The Anne van den Ban Fund allows promising students from developing countries to follow an education at Wageningen University.
The impact of your gift
The Anne van den Ban Scholarship Fund is named after Dr. Ir. Anne van den Ban, former Professor of Rural Extension at Wageningen University. The fund was founded in 1992 by two Wageningen alumni.
Thanks to your donations each year the fund supports nearly fifty students from developing countries and gives them the chance to study at Wageningen University. After graduation, most of them return to their country and contribute to sustainable development.
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The Anne van den Ban Fund was founded in 1992 by two Wageningen University alumni who named it after Dr. Ir. Anne van den Ban. He is a retired professor in Applied Communication Science at Wageningen University.
Dr. Ir. Anne van den Ban: “One of the UN’s Millennium Development Goals is to halve the amount of people that need to live off of less than a dollar per day. Lack of knowledge is one of the driving forces behind poverty. Knowledge is thus an indispensable factor in combating poverty and I decided to do something about it. At Wageningen they learn, with the aid of knowledge and insight, to search independently for new solutions for developments in their home country.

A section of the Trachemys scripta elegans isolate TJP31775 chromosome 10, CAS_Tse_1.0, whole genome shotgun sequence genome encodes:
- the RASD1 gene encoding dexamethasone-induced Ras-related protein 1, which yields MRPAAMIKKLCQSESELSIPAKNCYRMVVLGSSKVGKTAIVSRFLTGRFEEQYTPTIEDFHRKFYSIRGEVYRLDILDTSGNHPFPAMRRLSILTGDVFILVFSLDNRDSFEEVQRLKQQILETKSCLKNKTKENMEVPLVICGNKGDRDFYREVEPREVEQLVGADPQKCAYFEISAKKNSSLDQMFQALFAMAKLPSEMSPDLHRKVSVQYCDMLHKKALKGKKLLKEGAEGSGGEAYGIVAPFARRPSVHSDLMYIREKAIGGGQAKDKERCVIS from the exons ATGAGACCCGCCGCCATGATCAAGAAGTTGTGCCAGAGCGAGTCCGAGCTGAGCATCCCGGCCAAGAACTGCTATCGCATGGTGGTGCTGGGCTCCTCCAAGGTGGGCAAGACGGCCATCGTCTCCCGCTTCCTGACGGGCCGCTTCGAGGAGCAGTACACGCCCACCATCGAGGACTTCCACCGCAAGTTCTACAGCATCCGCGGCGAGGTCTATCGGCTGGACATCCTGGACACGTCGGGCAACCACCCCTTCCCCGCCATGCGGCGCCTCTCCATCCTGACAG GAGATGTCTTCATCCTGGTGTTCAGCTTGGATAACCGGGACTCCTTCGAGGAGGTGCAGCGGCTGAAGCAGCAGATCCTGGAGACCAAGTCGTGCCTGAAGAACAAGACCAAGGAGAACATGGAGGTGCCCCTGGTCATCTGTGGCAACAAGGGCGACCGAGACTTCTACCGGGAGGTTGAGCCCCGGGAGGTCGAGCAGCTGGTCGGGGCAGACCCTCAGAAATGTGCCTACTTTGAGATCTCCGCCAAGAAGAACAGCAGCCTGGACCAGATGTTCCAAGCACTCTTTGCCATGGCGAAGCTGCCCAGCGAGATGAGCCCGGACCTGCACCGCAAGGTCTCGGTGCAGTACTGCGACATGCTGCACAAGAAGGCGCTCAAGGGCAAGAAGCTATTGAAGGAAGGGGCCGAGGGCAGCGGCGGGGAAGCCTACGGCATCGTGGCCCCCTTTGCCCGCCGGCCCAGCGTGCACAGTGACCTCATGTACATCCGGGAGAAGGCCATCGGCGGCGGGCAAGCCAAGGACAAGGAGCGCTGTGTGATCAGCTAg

“In 1992, I decided to pay the amount of money necessary to give a student the chance to gain international experience. The Anne van den Ban Fund developed from this idea.”
In the picture, you can see from left to right: Bonny Ogwal (Uganda, Environmental Sciences), Gifty Amedi (Ghana, International Development Studies), Pim Brascamp (Chairman board ABF), Philomena Darku (Ghana, Urban Environmental Management), Hadija Nagija (Uganda, Leisure, Tourism and Environment), Monica Viginia Mbuthia (Kenya, Development and Rural Innovation), Arnan Araza (Philippines, Geo-Information Sciences).